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    SweetSue92 Gold Member

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    Winner, winner, chicken dinner.

    In my teaching career, beginning in the early 90s, I have seen the pendulum swing somewhat. I started just at the beginning of what used to be called the "mainstreaming" phenomenon, and then that waned a bit, and now we're back into it.

    I have stories. But the stories that bother me the most are now much special education delivery is impacting the education of gen ed students. For example. When a class full of gen ed students have to routinely exit their classroom and walk the building because a special needs student is melting down--AGAIN--and cannot be moved because he can't be touched by law....that is wrong.

    This happens in a lot of places, every day.

    People don't know. Good people do not want special needs children to be neglected and abused, don't get me wrong. But EVERYONE'S rights need to be balanced.
     
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  8. flewism
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    flewism Silver Member

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    My oldest daughter did 4 plus years in college to become a special ed teacher. During the first 2 1/2 months as a student teacher she was attacked three times, once groped and suffered a broken collar bone. It was illegal for her to respond with any force against her attackers. The persons administrating that facility said there was nothing they could do, they wouldn't even re-assign her to a younger class. At 5'3" 120lbs she wasn't cut for that, became scared and quit, became a vet tech, got married and lives happily ever after now.

    Fuck them, If society can't protect people willing to enter that area of the teaching profession they deserve their perceived shortage. Its not like these people get paid exorbitant amounts of money to do it, they have to want to do it.

    If you need more persons in that profession then raise the compensation and people will enter it.
     
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  9. BlackSand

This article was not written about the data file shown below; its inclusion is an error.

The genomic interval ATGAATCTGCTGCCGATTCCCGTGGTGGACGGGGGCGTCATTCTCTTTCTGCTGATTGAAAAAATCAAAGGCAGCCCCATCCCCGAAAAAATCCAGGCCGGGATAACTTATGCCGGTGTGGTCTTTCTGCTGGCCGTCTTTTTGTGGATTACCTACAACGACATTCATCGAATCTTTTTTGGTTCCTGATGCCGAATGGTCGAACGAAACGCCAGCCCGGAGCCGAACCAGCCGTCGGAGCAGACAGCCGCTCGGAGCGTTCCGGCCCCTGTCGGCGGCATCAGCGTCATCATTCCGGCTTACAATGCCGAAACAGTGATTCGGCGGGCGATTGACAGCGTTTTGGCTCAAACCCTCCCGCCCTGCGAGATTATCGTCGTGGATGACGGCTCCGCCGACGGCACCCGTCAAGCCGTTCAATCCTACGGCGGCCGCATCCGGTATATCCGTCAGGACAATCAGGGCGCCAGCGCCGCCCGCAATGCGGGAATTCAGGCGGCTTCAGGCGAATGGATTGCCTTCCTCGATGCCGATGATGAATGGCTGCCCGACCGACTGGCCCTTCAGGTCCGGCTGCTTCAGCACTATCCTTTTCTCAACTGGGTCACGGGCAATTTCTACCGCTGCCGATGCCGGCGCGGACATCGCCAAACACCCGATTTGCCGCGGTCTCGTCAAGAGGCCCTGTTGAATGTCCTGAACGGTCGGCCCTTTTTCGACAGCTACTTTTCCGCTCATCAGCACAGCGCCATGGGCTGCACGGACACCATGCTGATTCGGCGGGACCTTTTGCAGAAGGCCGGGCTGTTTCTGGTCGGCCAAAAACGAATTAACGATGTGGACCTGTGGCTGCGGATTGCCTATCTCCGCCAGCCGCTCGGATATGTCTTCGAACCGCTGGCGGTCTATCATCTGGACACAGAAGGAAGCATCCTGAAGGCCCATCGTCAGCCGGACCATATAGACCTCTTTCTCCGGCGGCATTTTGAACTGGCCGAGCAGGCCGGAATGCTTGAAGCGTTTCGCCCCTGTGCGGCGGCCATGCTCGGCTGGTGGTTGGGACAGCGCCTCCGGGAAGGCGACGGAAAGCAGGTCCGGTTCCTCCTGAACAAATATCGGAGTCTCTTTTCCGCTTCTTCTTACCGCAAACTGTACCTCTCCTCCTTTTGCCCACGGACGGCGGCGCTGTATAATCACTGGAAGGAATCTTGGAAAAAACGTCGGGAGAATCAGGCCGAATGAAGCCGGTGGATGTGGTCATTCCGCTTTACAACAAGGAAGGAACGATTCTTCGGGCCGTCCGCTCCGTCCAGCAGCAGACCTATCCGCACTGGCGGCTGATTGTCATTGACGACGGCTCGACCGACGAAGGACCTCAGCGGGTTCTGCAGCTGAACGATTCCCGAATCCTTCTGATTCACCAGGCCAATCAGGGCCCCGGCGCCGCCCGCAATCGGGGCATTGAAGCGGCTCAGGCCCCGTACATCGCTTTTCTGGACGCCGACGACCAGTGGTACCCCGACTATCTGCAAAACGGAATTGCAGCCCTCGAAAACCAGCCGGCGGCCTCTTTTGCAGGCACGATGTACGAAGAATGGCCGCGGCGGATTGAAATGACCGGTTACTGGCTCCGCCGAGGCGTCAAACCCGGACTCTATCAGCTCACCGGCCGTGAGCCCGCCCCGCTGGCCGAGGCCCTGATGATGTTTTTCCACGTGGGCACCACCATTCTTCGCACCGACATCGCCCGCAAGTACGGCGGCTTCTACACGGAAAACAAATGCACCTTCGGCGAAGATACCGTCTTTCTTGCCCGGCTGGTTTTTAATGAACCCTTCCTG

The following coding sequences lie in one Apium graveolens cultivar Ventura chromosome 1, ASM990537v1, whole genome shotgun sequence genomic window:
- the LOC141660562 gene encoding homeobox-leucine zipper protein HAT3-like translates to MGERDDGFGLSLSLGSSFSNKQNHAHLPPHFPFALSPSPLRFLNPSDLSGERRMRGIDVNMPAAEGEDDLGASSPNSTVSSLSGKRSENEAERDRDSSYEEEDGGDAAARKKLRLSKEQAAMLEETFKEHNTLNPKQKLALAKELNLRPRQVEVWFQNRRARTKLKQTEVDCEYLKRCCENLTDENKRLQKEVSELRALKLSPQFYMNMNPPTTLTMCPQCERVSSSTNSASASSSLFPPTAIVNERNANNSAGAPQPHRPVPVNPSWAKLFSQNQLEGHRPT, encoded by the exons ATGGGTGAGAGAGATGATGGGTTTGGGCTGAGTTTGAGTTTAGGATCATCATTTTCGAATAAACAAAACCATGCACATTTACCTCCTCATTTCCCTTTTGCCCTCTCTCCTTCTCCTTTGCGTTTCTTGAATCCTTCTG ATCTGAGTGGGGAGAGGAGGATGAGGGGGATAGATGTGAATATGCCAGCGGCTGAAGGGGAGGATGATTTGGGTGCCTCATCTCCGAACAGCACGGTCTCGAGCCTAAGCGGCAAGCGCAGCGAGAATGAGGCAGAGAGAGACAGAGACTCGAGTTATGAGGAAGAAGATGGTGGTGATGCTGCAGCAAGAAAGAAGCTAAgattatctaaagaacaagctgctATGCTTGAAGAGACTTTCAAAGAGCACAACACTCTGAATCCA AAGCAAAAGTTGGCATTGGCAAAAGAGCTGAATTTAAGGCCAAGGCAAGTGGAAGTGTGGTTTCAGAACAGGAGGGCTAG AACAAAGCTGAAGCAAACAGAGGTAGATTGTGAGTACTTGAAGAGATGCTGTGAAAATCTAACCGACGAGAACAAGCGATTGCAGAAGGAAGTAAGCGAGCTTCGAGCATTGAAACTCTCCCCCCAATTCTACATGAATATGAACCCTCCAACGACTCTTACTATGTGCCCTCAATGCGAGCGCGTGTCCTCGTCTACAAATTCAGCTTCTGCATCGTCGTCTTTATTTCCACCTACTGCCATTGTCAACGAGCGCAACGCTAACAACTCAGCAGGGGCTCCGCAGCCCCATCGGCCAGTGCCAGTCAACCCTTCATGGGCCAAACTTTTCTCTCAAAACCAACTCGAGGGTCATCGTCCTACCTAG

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    At some point it is necessary to understand where direction defeats overall purpose.

    No matter how you feel about the situation ...
    If you intend to go sailing and plan on getting anywhere ...
    You have to either pull the anchor up or cut it loose.

    I am not a teacher, but proctor required statewide computer exams in the school system.
    I am disappointed when I encounter classrooms that are forced to manage situations as a matter of administrative policy ...
    That accomplish nothing more than deteriorating a healthy classroom environment for the students that have done nothing wrong and deserve better.

    .
     
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  10. SweetSue92
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    SweetSue92 Gold Member

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    I am very sorry about your daughter. I "hear" her, I understand where she's coming from and I don't blame her.

    Violence is rampant in the schools and the "dirty little secret" is that a LOT of it, a LOT comes from special needs students. No one wants to say that but there it is, an inconvenient truth.

    We do not tolerate this in society. In any other place the person/s who attacked your daughter would be charged with assault. But for some reason in the schools it is expected that this will happen and the word is, again, "it's part of the job". If you don't like it, quit or leave.

    I once had a chat with a psych nurse about this and she was aghast. She said not in my line of work in the psych hospital. She said they medicate patients if they're that dangerous. Note: I am not advocating for schools to medicate kids. However, violence is so unacceptable at her place of employment that they sedate people who cannot help but be violent.

    But not in schools. Kids are violent and it's a big shrug. So, special ed teachers are just leaving the profession.

    btw, when I was assaulted by a special ed student, my husband made me report it. It blew up into a fairly big deal (not my fault), but my husband was livid. No one wants to see their loved one beat up at work. Even if the student can't really help it.